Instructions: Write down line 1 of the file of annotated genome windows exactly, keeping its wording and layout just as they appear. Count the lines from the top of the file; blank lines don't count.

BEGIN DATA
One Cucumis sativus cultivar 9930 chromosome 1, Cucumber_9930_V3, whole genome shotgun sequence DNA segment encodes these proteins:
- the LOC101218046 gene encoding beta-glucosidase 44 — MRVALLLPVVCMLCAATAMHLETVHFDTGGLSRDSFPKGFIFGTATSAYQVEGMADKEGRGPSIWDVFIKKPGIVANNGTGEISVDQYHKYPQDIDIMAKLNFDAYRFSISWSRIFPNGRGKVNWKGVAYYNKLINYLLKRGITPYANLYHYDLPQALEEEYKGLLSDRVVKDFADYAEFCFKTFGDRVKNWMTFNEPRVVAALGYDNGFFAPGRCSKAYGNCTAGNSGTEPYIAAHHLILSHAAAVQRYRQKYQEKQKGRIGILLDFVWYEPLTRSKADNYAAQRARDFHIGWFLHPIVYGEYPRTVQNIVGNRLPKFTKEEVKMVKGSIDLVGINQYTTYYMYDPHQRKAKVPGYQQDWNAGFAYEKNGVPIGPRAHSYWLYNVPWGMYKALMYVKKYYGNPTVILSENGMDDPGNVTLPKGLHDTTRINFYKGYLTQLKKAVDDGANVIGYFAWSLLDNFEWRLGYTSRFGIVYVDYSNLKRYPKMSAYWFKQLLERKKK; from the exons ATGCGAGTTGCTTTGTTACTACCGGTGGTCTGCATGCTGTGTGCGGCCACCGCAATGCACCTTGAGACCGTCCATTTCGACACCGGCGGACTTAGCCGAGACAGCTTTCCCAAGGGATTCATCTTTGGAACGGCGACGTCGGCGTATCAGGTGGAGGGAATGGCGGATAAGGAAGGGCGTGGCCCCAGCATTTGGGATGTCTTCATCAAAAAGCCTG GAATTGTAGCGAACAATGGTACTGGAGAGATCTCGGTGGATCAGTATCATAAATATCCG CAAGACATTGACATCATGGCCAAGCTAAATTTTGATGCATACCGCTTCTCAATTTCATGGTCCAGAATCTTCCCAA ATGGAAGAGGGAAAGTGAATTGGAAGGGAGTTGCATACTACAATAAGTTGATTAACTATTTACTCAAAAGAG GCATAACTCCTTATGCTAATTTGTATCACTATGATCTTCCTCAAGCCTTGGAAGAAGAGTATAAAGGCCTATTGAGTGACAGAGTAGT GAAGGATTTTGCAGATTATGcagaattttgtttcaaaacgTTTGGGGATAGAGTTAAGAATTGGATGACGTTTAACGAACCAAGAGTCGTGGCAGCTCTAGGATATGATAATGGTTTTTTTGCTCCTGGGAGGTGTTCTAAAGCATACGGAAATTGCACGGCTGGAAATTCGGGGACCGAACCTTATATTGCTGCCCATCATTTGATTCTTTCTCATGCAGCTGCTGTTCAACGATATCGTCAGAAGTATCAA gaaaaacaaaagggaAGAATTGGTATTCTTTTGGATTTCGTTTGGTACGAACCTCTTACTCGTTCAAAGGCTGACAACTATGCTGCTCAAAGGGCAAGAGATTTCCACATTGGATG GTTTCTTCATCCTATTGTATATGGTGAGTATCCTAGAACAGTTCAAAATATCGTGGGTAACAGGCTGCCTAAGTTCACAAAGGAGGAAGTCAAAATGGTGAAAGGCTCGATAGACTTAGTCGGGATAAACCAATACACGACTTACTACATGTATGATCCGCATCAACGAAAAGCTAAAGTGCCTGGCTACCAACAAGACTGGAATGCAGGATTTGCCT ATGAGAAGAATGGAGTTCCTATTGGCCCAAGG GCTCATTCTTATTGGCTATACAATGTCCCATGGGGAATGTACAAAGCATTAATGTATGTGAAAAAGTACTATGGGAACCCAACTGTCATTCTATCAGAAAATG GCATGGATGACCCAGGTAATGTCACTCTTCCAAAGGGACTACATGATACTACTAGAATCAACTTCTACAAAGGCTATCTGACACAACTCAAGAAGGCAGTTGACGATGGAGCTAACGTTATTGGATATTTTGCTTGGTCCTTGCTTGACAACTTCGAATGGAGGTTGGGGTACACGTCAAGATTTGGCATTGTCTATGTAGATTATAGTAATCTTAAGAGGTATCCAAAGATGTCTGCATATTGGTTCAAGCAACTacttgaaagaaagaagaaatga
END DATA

One Cucumis sativus cultivar 9930 chromosome 1, Cucumber_9930_V3, whole genome shotgun sequence DNA segment encodes these proteins: